Montclair Zoning Board Hears Bank Re-Use Application and Three Residential Bulk Variance Requests

The Montclair Zoning Board of Adjustment met with a bare quorum – five members, Board Chairman William Harrison, Vice Chair Joseph Fleischer, and members John Caulfield, Angela Harris and Jonathan Moore  – in going over a commercial application and three residential applications at its August 15 meeting.  The highlight of the evening was the lone commercial application, a plan to turn the old Montclair Saving Bank building on Bloomfield Avenue, last occupied by Bank of America, into a office building.  The application was favorably reviewed at the July 27 meeting of the Historic Preservation Commission (HPC).

The Montclair Savings Bank building, where the Sovos Brands firm hopes to take up residence

Architect Chris Manos of Architectura explained the plan for an office building for the palindromically titled Sovos Brands, which specializes in buying the rights to prepackaged foods.   As his colleague Matthew Ponsi told the HPC in July, Manos told the Zoning Board that the applicant would be seeking a variance for first-floor office space in a commercial retail zone and a variance for two five-square-foot bronze plaque signs identifying the firm at the front entrance facing the corner of Bloomfield and Glenridge Avenues when only one such sign, four square feet in area, is allowed.  Manos also reiterated Ponsi’s explanation to the HPC to open the basement windows facing Glenridge Avenue to allow light in, though the wrought-iron bars would be kept for security reasons.  Manos further explained that another firm had planned to lease the first floor and Sovos had only leased the second floor, with its main entrance to be the side door on Bloomfield Avenue leading directly to a staircase to the second floor.   When the other tenant bowed out, he said, Sovos took over the first floor and reconfigured it to have its main entrance at the corner of Glenridge and Bloomfield Avenues, and the interior was redone to allow direct access to the first floor from the side door.  Eight larger workshop areas would now occupy the first floor, plus a large conference and a kitchen for sampling the food products the firm deals with.  A main staircase and an elevator would provide second-floor access.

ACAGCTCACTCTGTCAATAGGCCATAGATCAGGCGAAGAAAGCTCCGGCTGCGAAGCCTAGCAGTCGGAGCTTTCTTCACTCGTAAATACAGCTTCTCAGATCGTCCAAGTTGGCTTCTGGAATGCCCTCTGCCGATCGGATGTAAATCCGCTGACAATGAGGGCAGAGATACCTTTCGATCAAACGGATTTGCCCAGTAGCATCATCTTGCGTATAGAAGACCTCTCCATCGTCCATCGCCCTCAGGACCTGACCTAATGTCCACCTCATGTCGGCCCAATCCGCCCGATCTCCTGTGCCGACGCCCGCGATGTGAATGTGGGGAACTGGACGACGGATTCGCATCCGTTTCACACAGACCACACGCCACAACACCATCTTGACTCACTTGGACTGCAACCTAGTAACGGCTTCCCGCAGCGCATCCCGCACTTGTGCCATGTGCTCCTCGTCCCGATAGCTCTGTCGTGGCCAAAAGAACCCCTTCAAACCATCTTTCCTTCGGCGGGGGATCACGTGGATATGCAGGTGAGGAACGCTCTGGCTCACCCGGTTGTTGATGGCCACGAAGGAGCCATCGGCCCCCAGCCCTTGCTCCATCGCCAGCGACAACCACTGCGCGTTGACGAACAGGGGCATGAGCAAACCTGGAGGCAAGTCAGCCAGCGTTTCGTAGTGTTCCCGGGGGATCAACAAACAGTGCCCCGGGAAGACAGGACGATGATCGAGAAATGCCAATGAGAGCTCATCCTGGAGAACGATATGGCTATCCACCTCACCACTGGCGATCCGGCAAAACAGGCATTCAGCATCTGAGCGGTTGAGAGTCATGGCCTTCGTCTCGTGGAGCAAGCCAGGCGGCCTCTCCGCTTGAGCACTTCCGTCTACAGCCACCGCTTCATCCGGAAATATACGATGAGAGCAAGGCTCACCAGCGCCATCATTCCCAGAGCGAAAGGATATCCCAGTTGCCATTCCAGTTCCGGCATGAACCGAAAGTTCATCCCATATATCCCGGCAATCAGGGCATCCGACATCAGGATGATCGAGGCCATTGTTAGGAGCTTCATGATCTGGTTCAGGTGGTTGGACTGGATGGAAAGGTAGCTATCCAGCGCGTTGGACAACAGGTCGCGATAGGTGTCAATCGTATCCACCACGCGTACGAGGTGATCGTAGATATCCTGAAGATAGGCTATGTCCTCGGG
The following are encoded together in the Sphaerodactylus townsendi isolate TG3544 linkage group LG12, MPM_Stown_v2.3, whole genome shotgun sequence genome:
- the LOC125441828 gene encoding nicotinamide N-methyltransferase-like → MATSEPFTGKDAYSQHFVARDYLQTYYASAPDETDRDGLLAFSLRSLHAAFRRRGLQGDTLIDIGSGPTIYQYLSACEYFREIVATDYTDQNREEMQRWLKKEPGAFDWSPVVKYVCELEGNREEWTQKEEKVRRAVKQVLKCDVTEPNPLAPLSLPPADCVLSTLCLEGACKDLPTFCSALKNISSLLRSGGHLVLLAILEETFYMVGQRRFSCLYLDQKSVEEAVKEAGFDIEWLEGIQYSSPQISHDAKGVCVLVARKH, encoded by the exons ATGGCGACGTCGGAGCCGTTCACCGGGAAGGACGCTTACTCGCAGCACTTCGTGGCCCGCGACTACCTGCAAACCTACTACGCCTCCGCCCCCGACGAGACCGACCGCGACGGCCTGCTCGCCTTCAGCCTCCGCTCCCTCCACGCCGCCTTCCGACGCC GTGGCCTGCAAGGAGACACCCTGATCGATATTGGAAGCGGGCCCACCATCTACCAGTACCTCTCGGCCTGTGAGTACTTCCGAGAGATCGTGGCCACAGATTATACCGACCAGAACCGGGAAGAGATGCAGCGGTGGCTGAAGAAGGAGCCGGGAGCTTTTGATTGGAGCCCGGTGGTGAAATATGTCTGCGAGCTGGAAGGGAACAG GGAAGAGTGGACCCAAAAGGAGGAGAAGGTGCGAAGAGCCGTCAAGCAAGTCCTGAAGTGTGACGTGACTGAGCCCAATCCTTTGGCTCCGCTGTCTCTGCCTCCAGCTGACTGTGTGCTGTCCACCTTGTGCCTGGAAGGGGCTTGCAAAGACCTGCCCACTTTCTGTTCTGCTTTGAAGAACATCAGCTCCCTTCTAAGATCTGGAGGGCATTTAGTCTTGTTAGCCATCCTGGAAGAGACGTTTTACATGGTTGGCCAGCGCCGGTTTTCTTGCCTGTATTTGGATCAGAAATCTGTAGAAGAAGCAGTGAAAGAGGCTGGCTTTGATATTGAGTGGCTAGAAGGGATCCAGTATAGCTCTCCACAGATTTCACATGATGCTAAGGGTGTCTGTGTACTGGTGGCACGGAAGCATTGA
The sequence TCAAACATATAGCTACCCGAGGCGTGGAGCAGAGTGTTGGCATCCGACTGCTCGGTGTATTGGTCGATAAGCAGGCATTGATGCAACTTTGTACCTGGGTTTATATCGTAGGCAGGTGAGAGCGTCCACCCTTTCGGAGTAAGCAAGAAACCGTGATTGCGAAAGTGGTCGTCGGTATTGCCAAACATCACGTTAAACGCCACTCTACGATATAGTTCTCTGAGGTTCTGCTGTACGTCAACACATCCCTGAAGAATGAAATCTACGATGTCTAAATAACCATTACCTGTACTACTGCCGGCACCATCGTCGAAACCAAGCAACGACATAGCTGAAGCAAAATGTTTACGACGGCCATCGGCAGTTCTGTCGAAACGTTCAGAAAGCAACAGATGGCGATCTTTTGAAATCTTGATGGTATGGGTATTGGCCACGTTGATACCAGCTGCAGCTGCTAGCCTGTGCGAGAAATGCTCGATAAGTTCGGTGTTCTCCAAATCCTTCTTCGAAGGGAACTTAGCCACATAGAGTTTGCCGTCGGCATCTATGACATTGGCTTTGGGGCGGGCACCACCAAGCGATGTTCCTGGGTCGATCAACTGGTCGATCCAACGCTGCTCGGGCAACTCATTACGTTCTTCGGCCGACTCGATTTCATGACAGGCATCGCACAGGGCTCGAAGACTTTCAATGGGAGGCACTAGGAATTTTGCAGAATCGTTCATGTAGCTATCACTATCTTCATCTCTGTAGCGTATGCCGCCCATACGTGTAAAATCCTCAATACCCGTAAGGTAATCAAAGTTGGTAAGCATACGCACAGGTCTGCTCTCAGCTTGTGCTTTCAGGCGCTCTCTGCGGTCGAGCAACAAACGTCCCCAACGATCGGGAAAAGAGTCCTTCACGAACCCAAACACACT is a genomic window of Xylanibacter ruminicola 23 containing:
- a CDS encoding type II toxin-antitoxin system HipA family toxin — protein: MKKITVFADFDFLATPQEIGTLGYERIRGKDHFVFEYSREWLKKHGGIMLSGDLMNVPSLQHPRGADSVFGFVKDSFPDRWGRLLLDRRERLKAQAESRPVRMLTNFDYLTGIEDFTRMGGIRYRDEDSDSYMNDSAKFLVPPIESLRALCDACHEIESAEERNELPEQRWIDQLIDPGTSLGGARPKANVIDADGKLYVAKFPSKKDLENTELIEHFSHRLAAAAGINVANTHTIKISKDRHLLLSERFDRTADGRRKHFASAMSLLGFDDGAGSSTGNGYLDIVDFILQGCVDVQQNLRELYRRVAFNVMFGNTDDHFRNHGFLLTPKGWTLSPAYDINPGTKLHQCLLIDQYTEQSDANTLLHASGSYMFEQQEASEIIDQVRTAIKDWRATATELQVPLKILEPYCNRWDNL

Dean Donatelli, the attorney for the project, noted the small number of board members present and asked that the testimony of Rich Keller, the planner for the project, be postponed until the board’s September 12 meeting.  Donatelli wanted the full board to be privy to the application, and he requested that the recording of the meeting be made available for the perusal of the absent members.  The board agreed.

167 Highland Avenue

The residential applications all involved bulk variances, and two of them brought to the fore figures well known to followers of Montclair’s land-use and development boards.  HPC member John Reimnitz, in his capacity as an architect, presented a plan for a house at 167 Highland Avenue, owned by a Wisconsin couple who planned to move to Montclair for their retirement. Dinesh and Neena Shah wish to remodel the house, turning a small enclosed porch on the northern end of the house into a work space and a pantry while adding an additional room over the existing garage from converting a greenhouse, as well as adding a powder room to the house’s southeastern corner and a rear deck.  The Shahs sought a variance to permit a 42-foot-9-inch front-yard setback less than the required 61-foot-4-inch average for front-yard setbacks, as well as a side-yard setback less than the required 12 feet, at 11 feet 4 inches.  Reimnitz also planned an elevator, a stairway, and a hall in the new addition at the house’s southeastern corner.